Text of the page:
This matsuri tradition is more than 300 years old. Up to 35 Danjiri participate in the Kishiwada Danjiri Matsuri procession, which passes by Kishiwada Station, Kishiwada Castle, and Haruki Station. At night, the floats are festooned with lanterns.

A Danjiri is pulled through Kishiwada Castle, one of the main locations.

DATE: Weekend before the third Monday in September.
ADD: Procession route: Main roads of Kishiwada district, Osaka.
GO: Kishiwada Station on the Nankai Main Line.
WEBSITE: www.city.kishiwada.osaka.jp/site/danjiri/


For 2 months, the Dotonbori Lantern Festival lights up the Osaka night with 1,300 lanterns strung up along the 800-metre stretch of the Dotonbori River between the Fukari and Nippon Bridges. It’s recommended to take the Tombori River Cruise to enjoy a different view of the illuminations. On one of the weekends during the festival period, the Dotonbori Bon Odori International is held at the Tombori River Walk.

This matsuri is relatively new, but it has attracted lots of participants. Yukata rental is available so you can enjoy the full Japanese matsuri experience!

There are performances on land and water. Dance along!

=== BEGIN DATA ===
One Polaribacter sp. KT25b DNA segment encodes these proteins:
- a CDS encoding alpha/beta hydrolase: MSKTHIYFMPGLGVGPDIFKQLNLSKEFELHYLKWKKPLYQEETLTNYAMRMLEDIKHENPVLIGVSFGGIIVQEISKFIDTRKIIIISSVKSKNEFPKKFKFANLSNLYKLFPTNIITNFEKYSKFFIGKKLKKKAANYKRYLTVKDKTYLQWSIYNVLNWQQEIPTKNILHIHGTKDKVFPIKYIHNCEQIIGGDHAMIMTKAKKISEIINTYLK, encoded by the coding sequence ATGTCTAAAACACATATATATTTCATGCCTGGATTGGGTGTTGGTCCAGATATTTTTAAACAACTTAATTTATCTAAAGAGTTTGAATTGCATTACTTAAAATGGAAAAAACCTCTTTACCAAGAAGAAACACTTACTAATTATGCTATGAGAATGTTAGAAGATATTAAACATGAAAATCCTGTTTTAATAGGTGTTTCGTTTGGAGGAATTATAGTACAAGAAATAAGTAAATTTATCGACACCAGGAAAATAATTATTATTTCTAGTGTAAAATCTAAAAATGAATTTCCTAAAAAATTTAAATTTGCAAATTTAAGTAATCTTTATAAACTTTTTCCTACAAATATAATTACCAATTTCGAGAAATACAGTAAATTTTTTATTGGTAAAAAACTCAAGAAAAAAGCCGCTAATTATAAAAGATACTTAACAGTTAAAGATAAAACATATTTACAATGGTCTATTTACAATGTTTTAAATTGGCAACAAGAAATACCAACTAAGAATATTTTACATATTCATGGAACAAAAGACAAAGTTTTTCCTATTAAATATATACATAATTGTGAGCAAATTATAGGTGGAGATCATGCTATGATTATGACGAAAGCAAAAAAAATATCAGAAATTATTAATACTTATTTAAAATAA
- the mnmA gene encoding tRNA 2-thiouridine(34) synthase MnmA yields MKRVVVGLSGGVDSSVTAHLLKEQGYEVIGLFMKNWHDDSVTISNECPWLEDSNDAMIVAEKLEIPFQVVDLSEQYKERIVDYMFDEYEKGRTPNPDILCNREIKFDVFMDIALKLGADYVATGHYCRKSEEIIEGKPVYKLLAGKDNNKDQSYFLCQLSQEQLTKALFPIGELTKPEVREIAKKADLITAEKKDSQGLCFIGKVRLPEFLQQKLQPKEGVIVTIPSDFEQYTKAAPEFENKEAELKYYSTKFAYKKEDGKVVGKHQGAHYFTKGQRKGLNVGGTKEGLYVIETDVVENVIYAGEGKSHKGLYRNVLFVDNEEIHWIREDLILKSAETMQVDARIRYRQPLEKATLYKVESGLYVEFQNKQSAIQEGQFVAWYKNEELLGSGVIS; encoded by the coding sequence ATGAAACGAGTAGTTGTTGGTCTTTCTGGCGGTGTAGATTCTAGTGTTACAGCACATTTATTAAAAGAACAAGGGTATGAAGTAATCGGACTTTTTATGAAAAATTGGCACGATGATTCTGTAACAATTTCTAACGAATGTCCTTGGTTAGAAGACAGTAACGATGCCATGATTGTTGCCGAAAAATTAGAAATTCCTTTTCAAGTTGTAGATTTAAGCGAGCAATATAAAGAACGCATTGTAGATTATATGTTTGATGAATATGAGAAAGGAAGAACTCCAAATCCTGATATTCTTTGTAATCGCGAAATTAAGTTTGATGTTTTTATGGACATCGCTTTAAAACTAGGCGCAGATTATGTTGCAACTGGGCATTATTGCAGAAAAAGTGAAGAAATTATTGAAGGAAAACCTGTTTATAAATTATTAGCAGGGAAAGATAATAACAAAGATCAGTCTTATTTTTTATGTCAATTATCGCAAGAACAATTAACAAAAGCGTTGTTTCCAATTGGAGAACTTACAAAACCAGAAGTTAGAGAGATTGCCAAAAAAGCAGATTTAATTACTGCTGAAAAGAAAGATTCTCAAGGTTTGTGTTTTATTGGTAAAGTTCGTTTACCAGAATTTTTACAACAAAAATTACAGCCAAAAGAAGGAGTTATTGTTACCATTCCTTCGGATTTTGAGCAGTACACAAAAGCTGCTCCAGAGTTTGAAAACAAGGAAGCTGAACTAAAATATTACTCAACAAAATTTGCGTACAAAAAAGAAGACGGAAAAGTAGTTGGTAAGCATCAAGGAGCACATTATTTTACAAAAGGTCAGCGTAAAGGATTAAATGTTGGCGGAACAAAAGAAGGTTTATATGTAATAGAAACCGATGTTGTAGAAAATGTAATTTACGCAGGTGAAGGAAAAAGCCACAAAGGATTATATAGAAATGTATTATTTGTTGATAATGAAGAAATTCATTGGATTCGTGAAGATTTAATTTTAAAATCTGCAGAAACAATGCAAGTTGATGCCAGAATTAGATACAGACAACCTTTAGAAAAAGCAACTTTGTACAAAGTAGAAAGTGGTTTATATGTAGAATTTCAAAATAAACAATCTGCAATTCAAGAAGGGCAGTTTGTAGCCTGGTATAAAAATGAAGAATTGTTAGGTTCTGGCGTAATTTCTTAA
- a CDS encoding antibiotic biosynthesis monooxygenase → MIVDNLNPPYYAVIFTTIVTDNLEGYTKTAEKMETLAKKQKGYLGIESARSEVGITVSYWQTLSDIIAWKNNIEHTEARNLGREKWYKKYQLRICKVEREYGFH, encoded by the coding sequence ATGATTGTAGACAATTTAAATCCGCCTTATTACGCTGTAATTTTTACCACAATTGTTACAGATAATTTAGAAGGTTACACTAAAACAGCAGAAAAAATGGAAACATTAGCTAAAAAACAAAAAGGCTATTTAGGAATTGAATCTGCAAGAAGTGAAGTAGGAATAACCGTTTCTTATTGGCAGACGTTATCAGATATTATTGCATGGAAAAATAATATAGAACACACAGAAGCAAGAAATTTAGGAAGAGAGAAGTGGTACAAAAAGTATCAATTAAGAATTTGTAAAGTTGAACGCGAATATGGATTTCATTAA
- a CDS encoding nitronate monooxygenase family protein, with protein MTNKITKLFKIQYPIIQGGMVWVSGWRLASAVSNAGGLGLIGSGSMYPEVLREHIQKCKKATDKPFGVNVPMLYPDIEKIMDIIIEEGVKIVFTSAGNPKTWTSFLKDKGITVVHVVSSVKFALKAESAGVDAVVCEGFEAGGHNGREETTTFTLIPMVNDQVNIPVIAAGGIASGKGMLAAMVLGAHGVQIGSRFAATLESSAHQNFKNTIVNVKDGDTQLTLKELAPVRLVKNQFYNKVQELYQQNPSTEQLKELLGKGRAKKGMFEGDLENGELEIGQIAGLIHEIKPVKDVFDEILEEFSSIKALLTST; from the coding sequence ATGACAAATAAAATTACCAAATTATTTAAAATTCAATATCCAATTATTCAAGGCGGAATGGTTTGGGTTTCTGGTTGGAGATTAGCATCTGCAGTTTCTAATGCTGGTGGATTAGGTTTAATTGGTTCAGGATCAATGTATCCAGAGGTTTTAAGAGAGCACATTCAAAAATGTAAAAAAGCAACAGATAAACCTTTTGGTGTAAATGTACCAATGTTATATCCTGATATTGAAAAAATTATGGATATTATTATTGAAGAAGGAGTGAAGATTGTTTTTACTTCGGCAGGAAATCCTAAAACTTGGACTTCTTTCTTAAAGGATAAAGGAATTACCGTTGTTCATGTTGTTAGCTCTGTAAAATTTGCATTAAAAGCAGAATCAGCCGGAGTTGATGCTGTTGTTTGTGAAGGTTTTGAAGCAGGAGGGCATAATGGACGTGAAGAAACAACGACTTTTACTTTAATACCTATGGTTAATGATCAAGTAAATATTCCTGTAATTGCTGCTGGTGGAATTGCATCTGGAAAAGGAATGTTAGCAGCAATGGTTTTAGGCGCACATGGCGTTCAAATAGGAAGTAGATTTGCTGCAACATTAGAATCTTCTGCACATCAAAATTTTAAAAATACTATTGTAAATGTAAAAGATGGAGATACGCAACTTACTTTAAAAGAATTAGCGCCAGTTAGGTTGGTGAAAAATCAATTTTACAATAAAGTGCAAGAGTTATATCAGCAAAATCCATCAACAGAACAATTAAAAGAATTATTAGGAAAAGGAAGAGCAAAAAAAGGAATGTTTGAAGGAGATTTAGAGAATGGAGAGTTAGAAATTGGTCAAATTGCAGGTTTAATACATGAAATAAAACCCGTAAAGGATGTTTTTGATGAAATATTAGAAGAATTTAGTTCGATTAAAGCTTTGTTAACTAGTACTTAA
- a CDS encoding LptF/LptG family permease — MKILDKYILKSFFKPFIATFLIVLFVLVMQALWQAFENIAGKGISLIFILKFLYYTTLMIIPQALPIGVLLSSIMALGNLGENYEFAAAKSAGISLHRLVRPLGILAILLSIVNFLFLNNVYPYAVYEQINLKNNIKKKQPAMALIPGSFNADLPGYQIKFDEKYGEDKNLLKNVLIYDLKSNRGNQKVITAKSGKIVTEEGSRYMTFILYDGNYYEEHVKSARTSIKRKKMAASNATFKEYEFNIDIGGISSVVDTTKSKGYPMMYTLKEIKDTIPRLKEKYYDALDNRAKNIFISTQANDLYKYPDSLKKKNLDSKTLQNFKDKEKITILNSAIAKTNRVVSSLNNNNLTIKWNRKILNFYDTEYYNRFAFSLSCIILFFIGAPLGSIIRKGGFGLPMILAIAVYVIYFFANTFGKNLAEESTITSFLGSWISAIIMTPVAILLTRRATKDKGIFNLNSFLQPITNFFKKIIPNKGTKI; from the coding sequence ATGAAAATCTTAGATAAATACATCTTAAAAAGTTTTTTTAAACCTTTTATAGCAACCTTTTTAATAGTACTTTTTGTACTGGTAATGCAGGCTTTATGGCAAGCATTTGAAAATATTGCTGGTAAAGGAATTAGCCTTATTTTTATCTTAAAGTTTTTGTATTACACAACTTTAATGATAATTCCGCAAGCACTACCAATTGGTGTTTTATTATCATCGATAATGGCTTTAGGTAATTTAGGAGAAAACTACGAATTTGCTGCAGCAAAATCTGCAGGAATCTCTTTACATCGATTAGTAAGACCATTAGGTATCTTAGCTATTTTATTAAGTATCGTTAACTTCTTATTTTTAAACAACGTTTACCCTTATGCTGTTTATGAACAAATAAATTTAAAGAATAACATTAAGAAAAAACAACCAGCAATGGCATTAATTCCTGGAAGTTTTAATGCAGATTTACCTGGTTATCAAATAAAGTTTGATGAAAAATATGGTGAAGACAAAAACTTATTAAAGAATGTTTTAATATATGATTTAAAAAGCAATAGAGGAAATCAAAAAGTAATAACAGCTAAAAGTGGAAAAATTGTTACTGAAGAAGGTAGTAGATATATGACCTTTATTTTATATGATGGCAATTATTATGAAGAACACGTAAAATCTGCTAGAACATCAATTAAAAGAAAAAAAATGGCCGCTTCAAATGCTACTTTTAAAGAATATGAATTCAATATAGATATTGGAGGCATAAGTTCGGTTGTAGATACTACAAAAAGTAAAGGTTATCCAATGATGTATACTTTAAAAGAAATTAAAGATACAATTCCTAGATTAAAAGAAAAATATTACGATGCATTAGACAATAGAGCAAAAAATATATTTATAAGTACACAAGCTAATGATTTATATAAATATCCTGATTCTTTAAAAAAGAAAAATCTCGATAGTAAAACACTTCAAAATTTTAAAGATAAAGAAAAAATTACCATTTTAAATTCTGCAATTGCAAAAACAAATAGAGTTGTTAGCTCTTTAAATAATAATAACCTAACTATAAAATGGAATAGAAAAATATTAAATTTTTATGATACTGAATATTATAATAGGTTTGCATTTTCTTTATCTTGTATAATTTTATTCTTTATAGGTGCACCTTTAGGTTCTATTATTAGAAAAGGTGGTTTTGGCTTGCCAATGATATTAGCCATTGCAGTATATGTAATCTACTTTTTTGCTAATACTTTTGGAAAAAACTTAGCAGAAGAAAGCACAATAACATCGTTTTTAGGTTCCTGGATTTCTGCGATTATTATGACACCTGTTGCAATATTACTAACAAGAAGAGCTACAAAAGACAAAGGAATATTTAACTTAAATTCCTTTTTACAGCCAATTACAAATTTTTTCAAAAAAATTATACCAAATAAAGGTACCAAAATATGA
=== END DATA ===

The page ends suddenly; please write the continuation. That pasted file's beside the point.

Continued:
The 2015 Dotonbori Bon Odori International set a Guinness World Record for the most dancers (3,000) dancing the Bon Odori. It was also the 400th anniversary of the establishment of the Dotonbori area. Check the website to find out when the next event will be.

DATE: 1 July – 31 August
ADD: Dotonbori, Chuo-ku, Osaka
GO: 5 to 6-minute walk from Osaka Namba Station on the Kintetsu Namba Line and Hanshin Namba Line or Namba Station (Exit 14) on the Midosuji Subway Line.
WEBSITE: www.dotonbori.or.jp/en/

Look out for more interesting matsuri spots in JAPAN WALKER™ Vol 02! Click to purchase at https://shop.gempakstarz.com/magazinetravelguide/japan-walker

A fun-loving group of editorial team on the mission to introduce Japanese culture and lifestyle to the masses.